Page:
Manipulation is abuse
How to identify manipulative situations and people, & how to deal with them. Crowdsourced by survivors.
This guide will help you identify manipulative situations and find support to get yourself out of a controlling relationship.
|A healthy relationship is...||A healthy relationship is not….|
|.....balanced and equal. You feel that you can express your views and opinions freely and act on them without fearing a negative reaction.||...feeling that you are being used by someone that your emotional wellbeing is the cost for their happiness. If you feel like this, you are most likely being manipulated and are in an abusive situation.|
A controlling relationship is one-sided and unstable.
A controlling relationship does not have to be romantic. It is a relationship where you feel you are being emotionally abused or manipulated into doing things (or put into situations)that make you feel physically and / or emotionally distressed.
Partners, family members, carers, friends, colleagues to even teachers: anyone could be manipulating you.
the action of indirectly interfering with the decision-making process of another person, particularly in a clever or unscrupulous way.
PSYCHOLOGICAL MANIPULATION can be abusive, deceptive and sneaky, to make you behave the way the perpetrator wants.
EMOTIONAL MANIPULATION is meant to confuse you and leave you off-balance, and is often very subtle and deceptive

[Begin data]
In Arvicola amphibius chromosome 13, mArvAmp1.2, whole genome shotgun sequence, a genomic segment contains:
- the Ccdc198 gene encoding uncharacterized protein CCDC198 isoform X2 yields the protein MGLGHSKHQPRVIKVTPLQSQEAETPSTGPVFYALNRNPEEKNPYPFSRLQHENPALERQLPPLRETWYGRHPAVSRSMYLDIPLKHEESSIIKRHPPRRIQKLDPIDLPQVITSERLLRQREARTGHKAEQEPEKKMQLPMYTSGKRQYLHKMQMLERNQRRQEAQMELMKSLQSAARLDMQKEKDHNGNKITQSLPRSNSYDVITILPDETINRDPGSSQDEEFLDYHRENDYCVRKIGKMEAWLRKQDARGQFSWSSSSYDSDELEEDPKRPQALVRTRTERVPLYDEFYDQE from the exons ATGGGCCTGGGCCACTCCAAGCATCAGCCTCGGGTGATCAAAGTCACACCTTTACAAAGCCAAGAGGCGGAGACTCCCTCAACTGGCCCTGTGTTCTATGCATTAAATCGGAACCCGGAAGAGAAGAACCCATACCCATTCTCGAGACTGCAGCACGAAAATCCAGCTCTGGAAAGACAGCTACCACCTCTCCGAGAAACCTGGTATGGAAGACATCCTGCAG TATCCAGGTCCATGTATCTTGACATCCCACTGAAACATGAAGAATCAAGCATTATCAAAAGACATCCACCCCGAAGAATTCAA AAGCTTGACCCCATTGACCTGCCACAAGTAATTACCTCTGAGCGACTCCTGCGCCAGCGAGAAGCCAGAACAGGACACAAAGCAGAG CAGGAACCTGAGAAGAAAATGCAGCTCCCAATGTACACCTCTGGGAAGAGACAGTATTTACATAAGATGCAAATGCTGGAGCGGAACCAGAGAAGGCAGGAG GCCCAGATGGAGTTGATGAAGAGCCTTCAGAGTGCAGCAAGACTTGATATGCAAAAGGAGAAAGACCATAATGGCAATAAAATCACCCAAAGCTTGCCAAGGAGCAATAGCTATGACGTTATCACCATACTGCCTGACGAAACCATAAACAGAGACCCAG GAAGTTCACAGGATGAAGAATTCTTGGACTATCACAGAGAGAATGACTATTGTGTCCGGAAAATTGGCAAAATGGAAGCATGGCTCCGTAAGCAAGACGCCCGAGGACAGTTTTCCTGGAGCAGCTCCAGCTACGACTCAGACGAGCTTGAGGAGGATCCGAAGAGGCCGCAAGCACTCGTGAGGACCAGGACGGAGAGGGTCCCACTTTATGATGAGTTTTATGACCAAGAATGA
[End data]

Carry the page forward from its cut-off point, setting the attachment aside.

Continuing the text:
This guide has been crowdsourced by Chayn volunteers, many of which are survivors of abuse, to help signpost you towards as many of the relevant resources we’ve been able to gather. Get in touch if there’s more that we can add. Throughout the guide, we will be using controlling and manipulative interchangeably.
Who this guide is for:
We are all at risk of being controlled, regardless of our gender identity or sexual orientation.
It’s not easy to identify abuse in your relationships, especially where there are emotions involved. And it becomes even harder when the perpetrator is not physically harming you. But let’s get one thing straight: mental abuse caused by manipulation is equally harmful.
Moreover there are various social and economic factors that can have an impact some people’s ability to identify and report abuse.
Sadly, if the manipulator is aware of these vulnerabilities, they may try to exploit them to maintain control over you.
We know that women are more likely to experience abuse but there are other factors that we need to keep in mind. Some groups are more vulnerable than others when it comes to controlling relationships, including (but not limited to):
- Minorities and marginalised groups
- Recent immigrants
- Elders who are facing abuse and manipulation from caregivers
- Parents in fear of losing children
- Individuals in forced marriages
- Queer communities
- Physically disabled
Here’s the bottom line: If you are in an abusive relationship with anyone, you deserve to get the help you need.